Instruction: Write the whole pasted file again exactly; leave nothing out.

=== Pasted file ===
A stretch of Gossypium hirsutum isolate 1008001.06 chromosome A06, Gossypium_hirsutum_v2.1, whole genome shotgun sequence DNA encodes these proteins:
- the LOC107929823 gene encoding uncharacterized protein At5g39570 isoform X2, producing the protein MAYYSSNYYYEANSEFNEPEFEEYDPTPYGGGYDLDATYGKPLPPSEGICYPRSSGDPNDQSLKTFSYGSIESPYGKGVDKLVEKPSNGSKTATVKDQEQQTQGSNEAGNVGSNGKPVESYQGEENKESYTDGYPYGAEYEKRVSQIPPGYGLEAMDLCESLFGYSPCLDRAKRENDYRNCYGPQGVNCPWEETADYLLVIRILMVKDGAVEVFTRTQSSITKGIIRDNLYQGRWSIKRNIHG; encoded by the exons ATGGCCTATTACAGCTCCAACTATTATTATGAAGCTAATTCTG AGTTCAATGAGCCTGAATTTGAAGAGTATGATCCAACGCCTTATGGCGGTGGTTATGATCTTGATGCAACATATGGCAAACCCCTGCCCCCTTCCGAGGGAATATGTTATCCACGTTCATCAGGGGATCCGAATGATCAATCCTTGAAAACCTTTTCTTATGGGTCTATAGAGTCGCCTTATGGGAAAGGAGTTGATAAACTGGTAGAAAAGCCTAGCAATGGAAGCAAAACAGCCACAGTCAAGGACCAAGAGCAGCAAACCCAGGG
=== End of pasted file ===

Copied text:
A stretch of Gossypium hirsutum isolate 1008001.06 chromosome A06, Gossypium_hirsutum_v2.1, whole genome shotgun sequence DNA encodes these proteins:
- the LOC107929823 gene encoding uncharacterized protein At5g39570 isoform X2, producing the protein MAYYSSNYYYEANSEFNEPEFEEYDPTPYGGGYDLDATYGKPLPPSEGICYPRSSGDPNDQSLKTFSYGSIESPYGKGVDKLVEKPSNGSKTATVKDQEQQTQGSNEAGNVGSNGKPVESYQGEENKESYTDGYPYGAEYEKRVSQIPPGYGLEAMDLCESLFGYSPCLDRAKRENDYRNCYGPQGVNCPWEETADYLLVIRILMVKDGAVEVFTRTQSSITKGIIRDNLYQGRWSIKRNIHG; encoded by the exons ATGGCCTATTACAGCTCCAACTATTATTATGAAGCTAATTCTG AGTTCAATGAGCCTGAATTTGAAGAGTATGATCCAACGCCTTATGGCGGTGGTTATGATCTTGATGCAACATATGGCAAACCCCTGCCCCCTTCCGAGGGAATATGTTATCCACGTTCATCAGGGGATCCGAATGATCAATCCTTGAAAACCTTTTCTTATGGGTCTATAGAGTCGCCTTATGGGAAAGGAGTTGATAAACTGGTAGAAAAGCCTAGCAATGGAAGCAAAACAGCCACAGTCAAGGACCAAGAGCAGCAAACCCAGGG